Dying pangolin saved by transfusion

A pangolin named Fortunate who was rescued from a poacher’s bag has been given the blood of another pangolin at a veterinary hospital in Johannesburg in what is being described as the first procedure of its kind.

When the ten-year-old scaly mammal was discovered in a police wildlife trafficking operation two months ago he was close to death from starvation and had an infection after his main claws had been plucked out. Fortunate is an African ground pangolin, also known as Temminck’s pangolin. He was handed in to the hospital two months ago by police.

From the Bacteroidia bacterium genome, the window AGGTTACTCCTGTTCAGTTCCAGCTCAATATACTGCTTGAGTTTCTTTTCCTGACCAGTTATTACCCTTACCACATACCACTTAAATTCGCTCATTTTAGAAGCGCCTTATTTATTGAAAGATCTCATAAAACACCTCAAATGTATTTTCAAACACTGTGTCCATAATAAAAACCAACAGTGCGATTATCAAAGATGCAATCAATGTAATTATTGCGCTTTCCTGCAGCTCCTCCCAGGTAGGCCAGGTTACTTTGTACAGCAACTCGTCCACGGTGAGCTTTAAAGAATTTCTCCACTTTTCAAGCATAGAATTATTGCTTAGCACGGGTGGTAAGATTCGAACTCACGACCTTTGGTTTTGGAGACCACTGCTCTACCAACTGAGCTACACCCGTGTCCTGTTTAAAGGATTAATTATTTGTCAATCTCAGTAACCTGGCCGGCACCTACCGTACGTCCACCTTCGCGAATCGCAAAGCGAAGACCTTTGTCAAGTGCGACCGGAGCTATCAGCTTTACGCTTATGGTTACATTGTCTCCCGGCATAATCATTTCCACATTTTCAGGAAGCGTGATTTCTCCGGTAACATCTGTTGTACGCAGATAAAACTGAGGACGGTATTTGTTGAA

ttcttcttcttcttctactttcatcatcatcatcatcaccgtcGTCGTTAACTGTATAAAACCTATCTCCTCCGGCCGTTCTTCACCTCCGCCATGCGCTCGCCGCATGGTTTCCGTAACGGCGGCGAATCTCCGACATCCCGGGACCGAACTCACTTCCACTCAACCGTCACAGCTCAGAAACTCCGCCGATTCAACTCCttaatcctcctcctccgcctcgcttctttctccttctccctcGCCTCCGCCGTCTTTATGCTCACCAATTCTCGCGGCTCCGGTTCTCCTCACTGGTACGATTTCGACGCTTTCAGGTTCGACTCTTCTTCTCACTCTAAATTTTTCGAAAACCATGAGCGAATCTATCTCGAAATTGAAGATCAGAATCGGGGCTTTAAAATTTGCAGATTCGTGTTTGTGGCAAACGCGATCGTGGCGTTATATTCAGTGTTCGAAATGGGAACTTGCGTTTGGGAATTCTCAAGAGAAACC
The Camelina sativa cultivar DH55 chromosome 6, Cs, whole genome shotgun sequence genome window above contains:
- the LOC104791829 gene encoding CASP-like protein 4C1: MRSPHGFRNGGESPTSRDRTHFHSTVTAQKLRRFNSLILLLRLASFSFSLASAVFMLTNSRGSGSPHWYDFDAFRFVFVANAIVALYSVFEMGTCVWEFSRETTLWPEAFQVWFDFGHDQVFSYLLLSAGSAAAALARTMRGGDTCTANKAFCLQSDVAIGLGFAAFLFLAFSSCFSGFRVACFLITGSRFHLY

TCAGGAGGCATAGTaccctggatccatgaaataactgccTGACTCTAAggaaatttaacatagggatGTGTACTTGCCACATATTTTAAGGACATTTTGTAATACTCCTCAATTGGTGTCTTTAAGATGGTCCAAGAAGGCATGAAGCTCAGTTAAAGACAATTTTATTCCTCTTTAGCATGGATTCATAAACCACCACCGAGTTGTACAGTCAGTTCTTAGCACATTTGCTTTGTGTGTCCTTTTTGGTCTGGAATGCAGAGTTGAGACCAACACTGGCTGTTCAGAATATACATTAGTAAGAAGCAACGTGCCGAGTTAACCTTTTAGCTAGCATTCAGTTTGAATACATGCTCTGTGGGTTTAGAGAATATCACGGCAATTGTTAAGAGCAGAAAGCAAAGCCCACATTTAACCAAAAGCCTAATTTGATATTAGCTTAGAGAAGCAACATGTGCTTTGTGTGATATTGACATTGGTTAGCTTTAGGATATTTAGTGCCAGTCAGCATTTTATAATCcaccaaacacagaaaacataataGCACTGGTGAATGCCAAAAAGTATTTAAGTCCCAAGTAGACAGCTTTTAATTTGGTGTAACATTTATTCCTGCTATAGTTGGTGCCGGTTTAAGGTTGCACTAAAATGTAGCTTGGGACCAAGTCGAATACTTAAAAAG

Karen Lourens carried out the transfusion after protein levels in Fortunate’s blood dropped, taking 30ml of blood from another rescued pangolin that was about to be returned to the wild. “It was a risk but it worked very well,” she said.

The pangolin is the world’s most illegally trafficked animal, with an estimated 300 poached every day. The demand for its scales and meat is driven by China and Vietnam where they are used in traditional medicine and eaten as a delicacy. In April more than 14 tonnes of scales from 36,000 animals were seized in Singapore.

There are eight species of pangolin, four in Asia and four in Africa, and they have the highest level of protection under the pact that controls international wildlife trade. The African species are considered to be vulnerable to extinction. As populations of Asian pangolins have plummeted traders have started looking to Africa to meet demand.

Source: The Times